It’s no longer the case of a one-off attack. Clearly something serious is going on.
If New Zealand was at war, we would regard an attack on critical infrastructure as treason. If a hostile foreign power sabotaged critical infrastructure, it might not be an act of war. It would be a serious diplomatic incident.
In a sense, this is what is now going on with the so called anti–5G protesters. People around the world are being wound up, fed a careful diet of lies and misinformation in order to trigger this kind of behaviour.
There’s no question some of this propaganda is, at some point, serving or even directly controlled by state controlled organisations. It is quite deliberate. You can speculate which states might be behind the messages.
New Zealand may not be in their direct sights. It’s unlikely anyone sitting in a foreign capital is high-fiving a colleague because a cell tower was taken out in Ōtāhuhu. We are probably collateral damage in a slow-motion underground cold war.
That doesn’t absolve the people who start and feed these rumours and misinformation campaigns. It does go part way to explaining it.
There’s little likelihood any information campaign organised by New Zealand’s government or telcos can counter this propaganda. For a start, the people who believe these conspiracy theories would be unwilling to take, say, Vodafone’s word on anything to do with 5G.
Moreover, any information campaign would naturally be spread by mainstream conventional media. Conspiracy theorists are allergic to mainstream media.
That’s if they see it at all. They are far more likely to believe the rants of red faced presenters promoting dubious health products on You Tube, other social media on underground channels.
It doesn’t help that high profile commentators work so hard to undermine reasonable government actions and messages in other areas.
This goes some way to encouraging a climate where an attack on critical infrastructure might feel more like fighting for freedom than destroying essential infrastructure that helps everyone.
No easy answers
As a first step, it’s probably a good idea to install low cost cameras at cell sites to monitor suspicious activity.
This is hardly another step on the road to tyranny… using security to protect private property is reasonable and well established.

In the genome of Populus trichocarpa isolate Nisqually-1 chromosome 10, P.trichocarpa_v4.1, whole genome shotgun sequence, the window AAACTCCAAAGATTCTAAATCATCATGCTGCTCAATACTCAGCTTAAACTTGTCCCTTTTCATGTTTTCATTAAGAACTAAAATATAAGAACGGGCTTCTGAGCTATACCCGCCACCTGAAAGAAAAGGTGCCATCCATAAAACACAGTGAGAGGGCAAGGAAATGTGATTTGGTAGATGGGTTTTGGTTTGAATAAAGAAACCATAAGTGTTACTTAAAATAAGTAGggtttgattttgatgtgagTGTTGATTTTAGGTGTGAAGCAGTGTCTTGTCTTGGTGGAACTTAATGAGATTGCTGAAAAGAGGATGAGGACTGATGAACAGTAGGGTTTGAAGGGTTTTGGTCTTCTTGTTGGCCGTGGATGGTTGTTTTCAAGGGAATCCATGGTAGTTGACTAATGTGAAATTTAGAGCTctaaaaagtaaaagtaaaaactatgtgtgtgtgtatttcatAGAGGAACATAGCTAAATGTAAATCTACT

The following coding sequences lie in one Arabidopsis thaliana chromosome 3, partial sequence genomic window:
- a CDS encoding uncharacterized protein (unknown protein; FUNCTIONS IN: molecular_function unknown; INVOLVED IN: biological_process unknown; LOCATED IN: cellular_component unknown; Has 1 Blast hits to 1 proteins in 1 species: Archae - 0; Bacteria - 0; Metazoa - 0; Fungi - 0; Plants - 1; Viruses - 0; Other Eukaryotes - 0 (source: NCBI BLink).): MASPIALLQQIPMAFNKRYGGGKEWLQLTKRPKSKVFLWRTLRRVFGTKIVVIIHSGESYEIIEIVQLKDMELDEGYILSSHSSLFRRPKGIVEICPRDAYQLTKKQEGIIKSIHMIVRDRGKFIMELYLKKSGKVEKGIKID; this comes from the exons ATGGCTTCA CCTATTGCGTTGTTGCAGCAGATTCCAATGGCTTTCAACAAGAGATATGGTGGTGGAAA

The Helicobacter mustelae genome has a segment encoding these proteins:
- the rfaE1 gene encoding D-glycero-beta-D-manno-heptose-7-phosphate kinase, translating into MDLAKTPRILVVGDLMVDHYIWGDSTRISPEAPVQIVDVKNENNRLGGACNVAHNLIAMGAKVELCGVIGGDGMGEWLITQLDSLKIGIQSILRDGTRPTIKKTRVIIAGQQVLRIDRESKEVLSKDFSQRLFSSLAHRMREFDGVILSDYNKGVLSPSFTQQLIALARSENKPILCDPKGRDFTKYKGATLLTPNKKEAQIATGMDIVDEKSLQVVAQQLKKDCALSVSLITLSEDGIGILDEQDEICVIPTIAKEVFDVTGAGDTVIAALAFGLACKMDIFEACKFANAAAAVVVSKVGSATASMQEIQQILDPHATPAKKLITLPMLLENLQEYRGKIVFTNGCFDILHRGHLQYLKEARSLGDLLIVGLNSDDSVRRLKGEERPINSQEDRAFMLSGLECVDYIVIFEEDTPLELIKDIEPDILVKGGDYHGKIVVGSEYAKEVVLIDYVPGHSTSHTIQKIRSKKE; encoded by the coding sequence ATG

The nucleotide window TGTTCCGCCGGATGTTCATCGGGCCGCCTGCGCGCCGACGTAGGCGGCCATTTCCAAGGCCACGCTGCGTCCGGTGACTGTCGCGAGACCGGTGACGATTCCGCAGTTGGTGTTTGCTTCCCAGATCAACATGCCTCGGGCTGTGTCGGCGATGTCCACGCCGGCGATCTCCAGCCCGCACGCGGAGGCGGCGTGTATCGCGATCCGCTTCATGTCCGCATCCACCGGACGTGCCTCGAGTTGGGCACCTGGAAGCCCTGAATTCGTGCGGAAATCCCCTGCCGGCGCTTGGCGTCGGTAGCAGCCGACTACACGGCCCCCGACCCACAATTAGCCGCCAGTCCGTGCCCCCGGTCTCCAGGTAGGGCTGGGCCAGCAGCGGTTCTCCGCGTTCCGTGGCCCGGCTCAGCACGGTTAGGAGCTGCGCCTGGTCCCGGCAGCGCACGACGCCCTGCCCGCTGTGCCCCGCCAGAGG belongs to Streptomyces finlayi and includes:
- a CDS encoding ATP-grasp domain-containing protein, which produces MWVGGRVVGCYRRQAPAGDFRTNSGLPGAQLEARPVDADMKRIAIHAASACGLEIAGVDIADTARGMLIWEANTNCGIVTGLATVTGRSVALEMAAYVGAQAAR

Where things get more dangerous and contentious is dealing directly with misinformation. Incitement to commit a crime is a criminal offence.
Sure, there is often a thin line between incitement and legitimate free speech. But anyone who is, say, sharing information on how to attack a cell tower or broadcast an attack is clearly committing a crime.
Beyond that I don’t have anything to contribute. There are no easy answers. As I said in an earlier post about cell tower attacks, it’s not as if we don’t have other, bigger problems to deal with at the moment.
During the Covid–19 lockdown the Rural Connectivity Group switched on 29 new sites. The new sites connect about 2000 homes and businesses to fixed wireless broadband and increase the reach of the mobile networks. This includes mobile phone coverage for a further 110 km of state highway.
The RCG’s recent burst of activity means there are now a total of 92 sites.
RCG sites are part of the second phase of the government’s Rural Broadband Initiative.
The RCG is a joint venture between New Zealand’s three mobile carriers: Spark, Vodafone and 2degrees. It builds 4G towers in parts of the country that might not otherwise get cellular coverage. Another part of its job is to reduce the number of mobile dead zones on main roads.
RCG partner companies share the infrastructure. Towers have one set of access hardware and one set of antennae. Spark, Vodafone and 2degrees all offer their services from each tower. The towers are also open for wireless internet service providers or Wisps to use.
Rural Connectivity Group footprint increased by one third
Much of the work for the new towers was done before the nation went into lockdown. Nevertheless, increasing the footprint by a third at this time is an achievement.
“At the time of the lockdown we had a large number of sites around New Zealand close to completion which we needed to secure and walk away from. Being granted Essential Service status means our team has focused on getting built sites ‘on air’ providing immediate service to as many rural communities as possible.”
Eventually the Rural Connectivity Group will run at least 400 towers. It will deliver broadband to around 30,000 homes and businesses in more remote parts of the country. Those numbers could rise if government finds more funds to fill in coverage gaps.
This morning’s CommsDay reports on the dangerous and destructive turn Covid–19 conspiracy theories have taken in the UK: